What to do with excess chillis

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What to do with excess chillis

Postby Red Bigot » Thu Mar 09, 2006 1:04 pm

If you like thai-style food, you can make a non-sweet hot nam prik yourself with all the chillis you grow at home or buy at the market. (The commercial versions in jars can be 25% sugar or more although many of the dozens of varieties you can buy fresh at markets in Thailand aren't sweet.)

Here are a couple of recipes:

http://fooddownunder.com/cgi-bin/recipe ... =28088&y=1

http://fooddownunder.com/cgi-bin/recipe ... =59512&y=1

I use variations on these, sometimes the full shrimp treatment like the first recipe, sometimes just a dollop of shrimp paste (the soft Thai one), but mostly it goes like this:

Peel about 2-3 heads of garlic (or buy the pre-peeled stuff from one of the Asian food shops). Proportions are about 50-50 by weight of garlic to chillis, or any proportion that suits your tastes and heat of the chillis.

Soak a couple of different types of long dried chillis in hot water for a while.

De-stem and roughly chop all sorts of (red) chillis from my garden, including jalepenos, thai hot and several other varieties. There are other recipes for green chillis too.

I don't bother de-seeding, but if you want a smoother paste or don't like the seed you will have to spend the extra time.

Put it all in a big food processor, it fills ours to max capacity. Blend until fairly fine, you can add some oil and/or fish sauce at this stage if it seems to help it blend better.

Pour a fair amount of oil (peanut, soya, safflower, vegetable, not olive) into a big/wide frying pan or skillet, at least half a cup, probably more, I often add more as it goes along too.

Slowly and gently fry the mix, stirring frequently, turn down heat to very low if it starts to brown too quickly on the bottom between stirs.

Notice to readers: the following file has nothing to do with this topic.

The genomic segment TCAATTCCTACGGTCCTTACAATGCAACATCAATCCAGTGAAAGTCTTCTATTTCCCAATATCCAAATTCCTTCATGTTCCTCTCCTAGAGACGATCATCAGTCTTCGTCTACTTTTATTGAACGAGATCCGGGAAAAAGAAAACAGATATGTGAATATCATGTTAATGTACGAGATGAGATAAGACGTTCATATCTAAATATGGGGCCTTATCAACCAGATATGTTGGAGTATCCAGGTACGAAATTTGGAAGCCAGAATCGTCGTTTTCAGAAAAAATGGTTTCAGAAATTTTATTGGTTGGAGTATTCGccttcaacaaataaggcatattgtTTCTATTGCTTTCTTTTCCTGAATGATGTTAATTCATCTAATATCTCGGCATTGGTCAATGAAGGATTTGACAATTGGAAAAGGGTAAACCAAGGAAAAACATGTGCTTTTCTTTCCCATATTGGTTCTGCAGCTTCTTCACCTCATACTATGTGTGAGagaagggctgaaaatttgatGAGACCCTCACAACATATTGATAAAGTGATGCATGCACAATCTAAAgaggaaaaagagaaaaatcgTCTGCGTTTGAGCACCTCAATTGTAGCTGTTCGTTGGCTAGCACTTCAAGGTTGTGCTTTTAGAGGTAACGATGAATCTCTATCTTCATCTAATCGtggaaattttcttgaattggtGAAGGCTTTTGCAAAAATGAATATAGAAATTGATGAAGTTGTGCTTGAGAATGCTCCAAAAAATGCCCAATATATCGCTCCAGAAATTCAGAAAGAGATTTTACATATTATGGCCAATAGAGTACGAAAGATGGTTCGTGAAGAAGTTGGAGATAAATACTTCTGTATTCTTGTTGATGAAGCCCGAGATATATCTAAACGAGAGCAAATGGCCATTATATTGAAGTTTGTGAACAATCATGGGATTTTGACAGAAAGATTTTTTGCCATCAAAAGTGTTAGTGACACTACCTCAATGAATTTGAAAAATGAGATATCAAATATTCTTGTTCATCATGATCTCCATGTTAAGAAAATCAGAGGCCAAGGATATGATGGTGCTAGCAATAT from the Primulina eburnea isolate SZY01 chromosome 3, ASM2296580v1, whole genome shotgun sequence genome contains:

I generally adjust seasoning with fish sauce and a teaspoon of palm sugar (we don't like it sweet) after it's cooked for a while.

Don't plan on doing much for an hour or so as you will have to watch it doesn't burn and stir frequently.

It's finished when it's a deep red/brown all through.

Store in sterilised jars and top up with oil to make sure the surface is covered. You may have to do this a couple of times as it soaks up extra oil if you didn't use enough while cooking it.

If you sterilised the jars properly and covered with oil it will last for years in the cupboard and months in the fridge after it's opened, but the open jar seldom lasts that long at our place, unless we have several different ones open at once.
Last edited by Red Bigot on Wed Mar 15, 2006 8:17 am, edited 1 time in total.
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Postby DaveL » Wed Mar 15, 2006 12:31 am

My favourite thing to do with excess chillis is to soften a couple of diced cloves of garlic in a frypan with a decent amount of olive oil. Then to chuck the chillies in whole and fry them all over for a few minutes. Crack enough rock salt over them to send your blood pressure through the roof, and then eat them as snacks with ice cold Little Creatures Pale or Coopers Sparkling.

Though if I did this with Thai birds eye chillies I reckon I'd spend the next 48 hours discovering religion on the toilet :(
Ground control to Major Tom, take your protein pills and put your helmet on.
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Postby Red Bigot » Wed Mar 15, 2006 8:14 am

DaveL wrote:My favourite thing to do with excess chillis is to soften a couple of diced cloves of garlic in a frypan with a decent amount of olive oil. Then to chuck the chillies in whole and fry them all over for a few minutes. Crack enough rock salt over them to send your blood pressure through the roof, and then eat them as snacks with ice cold Little Creatures Pale or Coopers Sparkling.

Though if I did this with Thai birds eye chillies I reckon I'd spend the next 48 hours discovering religion on the toilet :(


Good one Dave, not sure I could cope with all the salt though.